A federal judge has approved an $8.5 million settlement of a class-action privacy lawsuit against Google, stemming from its launch in 2010 of the social network Buzz.
Fourteen privacy organizations and nonprofits will split around $6 million of the settlement, with the bulk of the remainder going to the plaintiffs' attorneys.
The original agreement called for the money to go to 12 entities, but U.S. District Court Judge James Ware ruled this week that the Electronic Privacy Information Center and Markkula Center for Applied Ethics at Santa Clara University also should receive $500,000 each. Both of those entities had applied to receive the funds, but were left out of the original proposed settlement.
"The court does not find good cause to exclude EPIC from the list of recipients," Ware wrote. "EPIC has demonstrated that it is a well-established and respected organization within the field of Internet privacy."
EPIC had previously filed papers arguing that it should be added to the list of recipients. The organization said at the time that it "has done far more to advance the interests of the class than has any other party."
Kirk Hanson, executive director of the Markkula Center, says the school likely will use the money to create a model curriculum about Internet privacy for undergraduates. The center also plans to develop a site that "identifies and discusses choices users must make regarding their own privacy online."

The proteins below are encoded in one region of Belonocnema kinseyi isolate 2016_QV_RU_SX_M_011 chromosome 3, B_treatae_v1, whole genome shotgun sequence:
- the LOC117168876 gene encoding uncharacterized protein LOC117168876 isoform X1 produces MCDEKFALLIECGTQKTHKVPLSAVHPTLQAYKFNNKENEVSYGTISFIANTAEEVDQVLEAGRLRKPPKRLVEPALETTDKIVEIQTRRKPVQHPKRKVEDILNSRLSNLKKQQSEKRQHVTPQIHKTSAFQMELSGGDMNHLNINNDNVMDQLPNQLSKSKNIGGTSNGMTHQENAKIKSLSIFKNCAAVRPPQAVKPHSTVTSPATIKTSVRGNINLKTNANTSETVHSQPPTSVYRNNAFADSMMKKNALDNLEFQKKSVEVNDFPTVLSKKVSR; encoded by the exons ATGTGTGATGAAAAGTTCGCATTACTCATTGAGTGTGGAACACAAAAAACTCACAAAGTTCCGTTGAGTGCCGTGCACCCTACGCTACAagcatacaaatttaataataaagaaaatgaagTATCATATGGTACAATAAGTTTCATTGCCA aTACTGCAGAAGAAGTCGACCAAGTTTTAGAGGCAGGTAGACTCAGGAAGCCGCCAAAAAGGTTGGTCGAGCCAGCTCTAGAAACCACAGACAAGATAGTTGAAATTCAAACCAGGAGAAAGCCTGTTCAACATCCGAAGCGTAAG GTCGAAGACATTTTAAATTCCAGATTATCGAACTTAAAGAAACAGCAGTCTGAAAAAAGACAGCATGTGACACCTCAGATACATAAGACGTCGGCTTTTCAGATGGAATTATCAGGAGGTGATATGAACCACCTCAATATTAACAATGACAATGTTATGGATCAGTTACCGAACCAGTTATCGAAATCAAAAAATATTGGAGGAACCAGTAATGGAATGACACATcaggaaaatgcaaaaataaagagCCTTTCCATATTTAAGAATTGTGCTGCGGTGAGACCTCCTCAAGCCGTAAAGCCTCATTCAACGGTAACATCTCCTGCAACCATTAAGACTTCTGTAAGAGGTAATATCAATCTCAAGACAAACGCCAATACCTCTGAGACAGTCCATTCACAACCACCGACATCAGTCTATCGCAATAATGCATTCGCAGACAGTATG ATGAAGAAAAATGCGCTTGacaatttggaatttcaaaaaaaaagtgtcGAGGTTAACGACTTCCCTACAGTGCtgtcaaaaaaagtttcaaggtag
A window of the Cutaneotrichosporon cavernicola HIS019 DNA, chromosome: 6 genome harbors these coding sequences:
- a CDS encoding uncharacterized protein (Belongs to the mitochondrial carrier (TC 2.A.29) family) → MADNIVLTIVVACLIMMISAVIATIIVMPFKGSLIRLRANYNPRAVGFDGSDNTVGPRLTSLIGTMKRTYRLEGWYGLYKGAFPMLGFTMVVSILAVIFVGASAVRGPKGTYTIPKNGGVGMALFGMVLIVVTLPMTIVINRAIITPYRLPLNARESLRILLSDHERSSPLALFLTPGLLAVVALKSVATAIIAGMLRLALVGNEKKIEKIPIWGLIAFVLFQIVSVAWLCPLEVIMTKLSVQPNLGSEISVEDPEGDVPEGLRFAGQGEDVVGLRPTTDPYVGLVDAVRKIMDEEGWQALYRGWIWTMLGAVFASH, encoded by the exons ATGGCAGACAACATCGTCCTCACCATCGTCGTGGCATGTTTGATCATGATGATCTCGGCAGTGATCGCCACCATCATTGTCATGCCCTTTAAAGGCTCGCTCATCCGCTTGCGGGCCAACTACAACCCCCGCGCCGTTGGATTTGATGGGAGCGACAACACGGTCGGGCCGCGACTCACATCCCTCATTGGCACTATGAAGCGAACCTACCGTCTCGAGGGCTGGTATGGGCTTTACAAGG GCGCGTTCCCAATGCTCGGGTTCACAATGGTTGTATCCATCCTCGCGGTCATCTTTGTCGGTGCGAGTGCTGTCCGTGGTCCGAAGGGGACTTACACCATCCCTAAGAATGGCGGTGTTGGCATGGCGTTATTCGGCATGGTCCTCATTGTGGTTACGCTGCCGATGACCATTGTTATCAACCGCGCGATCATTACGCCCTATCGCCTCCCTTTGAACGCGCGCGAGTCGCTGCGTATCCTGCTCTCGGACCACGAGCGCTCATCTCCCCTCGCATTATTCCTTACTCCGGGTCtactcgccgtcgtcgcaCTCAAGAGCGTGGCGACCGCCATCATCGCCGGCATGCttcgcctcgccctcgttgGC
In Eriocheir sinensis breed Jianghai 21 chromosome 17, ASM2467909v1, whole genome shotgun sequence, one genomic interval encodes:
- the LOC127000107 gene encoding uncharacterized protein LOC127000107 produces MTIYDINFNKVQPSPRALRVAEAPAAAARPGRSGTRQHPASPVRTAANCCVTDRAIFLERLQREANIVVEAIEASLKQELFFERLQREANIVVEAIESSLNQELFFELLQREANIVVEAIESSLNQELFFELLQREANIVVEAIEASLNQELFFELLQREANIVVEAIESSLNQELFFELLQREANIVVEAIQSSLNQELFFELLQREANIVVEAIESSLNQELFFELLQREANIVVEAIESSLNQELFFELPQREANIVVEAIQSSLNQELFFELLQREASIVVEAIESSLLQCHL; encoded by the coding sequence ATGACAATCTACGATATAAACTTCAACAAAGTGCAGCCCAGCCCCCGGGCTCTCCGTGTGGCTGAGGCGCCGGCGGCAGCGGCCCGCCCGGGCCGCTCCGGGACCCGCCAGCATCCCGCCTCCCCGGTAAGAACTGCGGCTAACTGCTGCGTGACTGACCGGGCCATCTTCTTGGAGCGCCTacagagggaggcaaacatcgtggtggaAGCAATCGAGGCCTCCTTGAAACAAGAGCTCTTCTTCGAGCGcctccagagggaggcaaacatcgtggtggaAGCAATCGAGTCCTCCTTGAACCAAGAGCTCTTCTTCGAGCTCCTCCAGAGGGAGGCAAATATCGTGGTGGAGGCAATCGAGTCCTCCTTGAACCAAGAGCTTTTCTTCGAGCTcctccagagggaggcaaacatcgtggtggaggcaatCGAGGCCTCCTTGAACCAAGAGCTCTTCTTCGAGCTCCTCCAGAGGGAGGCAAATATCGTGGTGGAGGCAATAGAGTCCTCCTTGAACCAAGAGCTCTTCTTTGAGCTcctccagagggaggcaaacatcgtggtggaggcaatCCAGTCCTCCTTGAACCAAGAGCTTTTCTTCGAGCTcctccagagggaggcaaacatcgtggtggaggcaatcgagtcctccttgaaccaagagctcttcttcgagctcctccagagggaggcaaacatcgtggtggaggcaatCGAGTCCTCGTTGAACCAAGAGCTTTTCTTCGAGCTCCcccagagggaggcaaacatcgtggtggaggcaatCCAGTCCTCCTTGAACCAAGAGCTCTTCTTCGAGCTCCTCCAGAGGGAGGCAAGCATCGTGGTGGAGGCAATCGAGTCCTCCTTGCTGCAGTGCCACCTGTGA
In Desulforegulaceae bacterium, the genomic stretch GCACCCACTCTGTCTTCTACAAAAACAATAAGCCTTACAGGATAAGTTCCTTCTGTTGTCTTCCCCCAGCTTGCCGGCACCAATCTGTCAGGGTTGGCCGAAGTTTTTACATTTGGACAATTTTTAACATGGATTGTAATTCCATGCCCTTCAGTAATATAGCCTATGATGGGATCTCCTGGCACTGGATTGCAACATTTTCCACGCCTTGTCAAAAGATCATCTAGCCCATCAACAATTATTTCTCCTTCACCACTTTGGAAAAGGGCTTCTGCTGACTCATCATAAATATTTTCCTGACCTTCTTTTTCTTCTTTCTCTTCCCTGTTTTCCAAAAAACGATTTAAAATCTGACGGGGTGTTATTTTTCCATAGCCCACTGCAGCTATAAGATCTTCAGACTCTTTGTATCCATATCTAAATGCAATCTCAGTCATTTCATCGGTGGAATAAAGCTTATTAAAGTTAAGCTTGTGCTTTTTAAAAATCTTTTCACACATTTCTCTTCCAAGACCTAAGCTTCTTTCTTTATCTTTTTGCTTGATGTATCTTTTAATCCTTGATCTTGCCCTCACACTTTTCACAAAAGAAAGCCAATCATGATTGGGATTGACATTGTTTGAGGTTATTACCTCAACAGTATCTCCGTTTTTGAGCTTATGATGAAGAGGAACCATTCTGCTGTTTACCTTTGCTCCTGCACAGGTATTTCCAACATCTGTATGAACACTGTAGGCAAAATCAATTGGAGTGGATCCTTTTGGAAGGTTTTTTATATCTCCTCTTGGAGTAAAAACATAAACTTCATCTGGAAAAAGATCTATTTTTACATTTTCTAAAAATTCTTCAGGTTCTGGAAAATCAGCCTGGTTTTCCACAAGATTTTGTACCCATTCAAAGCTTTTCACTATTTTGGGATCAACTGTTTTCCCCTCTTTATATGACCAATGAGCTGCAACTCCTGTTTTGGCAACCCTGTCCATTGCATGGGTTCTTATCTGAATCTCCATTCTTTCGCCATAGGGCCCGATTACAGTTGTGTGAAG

Other organizations to receive a portion of the settlement include the Electronic Frontier Foundation ($1 million), Harvard's Berkman Center for Internet & Society ($500,000 each) and the Center for Democracy & Technology ($500,000).
The settlement ends civil litigation stemming from Google's decision to launch the social-networking service Buzz on an opt-out basis. At launch, the service revealed information about the names of users' email contacts, if users activated Buzz without changing the defaults. The result was that people's confidential information -- such as names of their doctors, lawyers or coworkers -- could become public.
Google quickly revised the service, but seven Gmail users nevertheless filed class-action lawsuits, which were consolidated into one litigation. Last September, the company agreed to resolve the case by paying $6 million to various privacy organizations and around $2.5 million to the lawyers that brought the case.
EPIC argued in court papers that it was especially entitled to a share of the proceeds of the class-action lawsuit because its FTC complaint appears to have resulted in the agency's enforcement action.